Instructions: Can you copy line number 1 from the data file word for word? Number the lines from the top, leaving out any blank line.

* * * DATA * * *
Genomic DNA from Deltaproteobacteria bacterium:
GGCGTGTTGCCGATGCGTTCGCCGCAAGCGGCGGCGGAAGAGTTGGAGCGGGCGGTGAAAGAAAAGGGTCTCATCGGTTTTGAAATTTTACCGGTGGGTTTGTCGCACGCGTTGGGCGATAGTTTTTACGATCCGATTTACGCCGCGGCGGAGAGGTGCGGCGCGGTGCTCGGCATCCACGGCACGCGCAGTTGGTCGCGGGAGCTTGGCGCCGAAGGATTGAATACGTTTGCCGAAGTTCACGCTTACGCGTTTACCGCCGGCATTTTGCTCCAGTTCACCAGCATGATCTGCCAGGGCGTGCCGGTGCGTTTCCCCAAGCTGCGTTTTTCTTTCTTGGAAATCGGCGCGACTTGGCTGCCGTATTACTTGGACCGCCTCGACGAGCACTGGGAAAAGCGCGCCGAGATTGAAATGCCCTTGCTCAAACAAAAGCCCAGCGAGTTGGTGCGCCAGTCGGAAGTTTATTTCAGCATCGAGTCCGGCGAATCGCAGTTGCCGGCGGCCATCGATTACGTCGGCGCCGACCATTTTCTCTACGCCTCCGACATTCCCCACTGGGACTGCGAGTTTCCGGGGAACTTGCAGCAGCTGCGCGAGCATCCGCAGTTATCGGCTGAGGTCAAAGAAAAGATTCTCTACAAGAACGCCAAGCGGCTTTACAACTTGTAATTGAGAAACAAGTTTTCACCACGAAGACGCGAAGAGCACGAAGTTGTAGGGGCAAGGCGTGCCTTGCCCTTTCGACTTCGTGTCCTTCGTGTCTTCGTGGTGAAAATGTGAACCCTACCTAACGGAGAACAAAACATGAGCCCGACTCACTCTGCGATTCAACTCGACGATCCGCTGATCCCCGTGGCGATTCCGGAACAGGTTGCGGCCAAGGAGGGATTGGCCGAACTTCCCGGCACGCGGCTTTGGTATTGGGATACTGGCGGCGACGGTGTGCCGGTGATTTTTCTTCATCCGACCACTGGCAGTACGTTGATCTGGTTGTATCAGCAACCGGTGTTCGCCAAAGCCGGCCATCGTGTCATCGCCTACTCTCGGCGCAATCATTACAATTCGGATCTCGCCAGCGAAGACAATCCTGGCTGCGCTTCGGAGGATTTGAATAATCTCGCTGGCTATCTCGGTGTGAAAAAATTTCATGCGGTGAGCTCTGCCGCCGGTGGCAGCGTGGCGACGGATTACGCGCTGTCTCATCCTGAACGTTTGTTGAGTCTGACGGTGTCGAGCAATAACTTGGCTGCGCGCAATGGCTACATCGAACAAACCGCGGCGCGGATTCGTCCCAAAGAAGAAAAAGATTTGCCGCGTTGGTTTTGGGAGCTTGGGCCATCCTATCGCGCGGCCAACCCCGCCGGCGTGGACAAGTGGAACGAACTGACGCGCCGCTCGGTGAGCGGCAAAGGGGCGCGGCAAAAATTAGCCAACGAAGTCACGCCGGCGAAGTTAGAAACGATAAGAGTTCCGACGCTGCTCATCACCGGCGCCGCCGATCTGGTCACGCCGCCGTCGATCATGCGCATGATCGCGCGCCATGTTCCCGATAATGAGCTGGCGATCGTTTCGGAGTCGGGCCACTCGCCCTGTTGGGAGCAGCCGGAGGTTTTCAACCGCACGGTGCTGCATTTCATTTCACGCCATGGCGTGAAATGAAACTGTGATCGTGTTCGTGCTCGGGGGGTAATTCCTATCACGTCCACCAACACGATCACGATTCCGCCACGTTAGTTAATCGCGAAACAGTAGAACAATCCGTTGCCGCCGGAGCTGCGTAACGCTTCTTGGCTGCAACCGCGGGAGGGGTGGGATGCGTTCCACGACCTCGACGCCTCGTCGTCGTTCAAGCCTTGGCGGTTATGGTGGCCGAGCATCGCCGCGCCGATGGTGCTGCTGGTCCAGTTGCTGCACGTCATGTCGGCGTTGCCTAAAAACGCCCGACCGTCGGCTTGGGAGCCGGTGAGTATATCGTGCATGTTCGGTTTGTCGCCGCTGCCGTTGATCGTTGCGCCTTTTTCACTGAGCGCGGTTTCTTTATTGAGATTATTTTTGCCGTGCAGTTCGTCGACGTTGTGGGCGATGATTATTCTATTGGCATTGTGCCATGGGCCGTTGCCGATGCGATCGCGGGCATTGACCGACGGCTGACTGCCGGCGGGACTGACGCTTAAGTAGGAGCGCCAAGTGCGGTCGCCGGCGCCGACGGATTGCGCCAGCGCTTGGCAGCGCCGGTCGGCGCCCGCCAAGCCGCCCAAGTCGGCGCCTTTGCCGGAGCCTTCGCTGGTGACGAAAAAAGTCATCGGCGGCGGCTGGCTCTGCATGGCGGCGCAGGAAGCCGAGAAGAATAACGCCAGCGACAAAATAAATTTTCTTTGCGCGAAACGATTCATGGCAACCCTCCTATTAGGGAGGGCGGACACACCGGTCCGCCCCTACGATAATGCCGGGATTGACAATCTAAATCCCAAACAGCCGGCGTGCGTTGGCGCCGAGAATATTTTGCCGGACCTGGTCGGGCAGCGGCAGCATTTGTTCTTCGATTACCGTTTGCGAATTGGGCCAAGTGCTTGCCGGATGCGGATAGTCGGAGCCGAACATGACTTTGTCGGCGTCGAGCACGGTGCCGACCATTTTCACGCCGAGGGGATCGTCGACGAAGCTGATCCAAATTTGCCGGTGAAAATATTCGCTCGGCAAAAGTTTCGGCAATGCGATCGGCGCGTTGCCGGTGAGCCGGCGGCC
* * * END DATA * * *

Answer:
Genomic DNA from Deltaproteobacteria bacterium: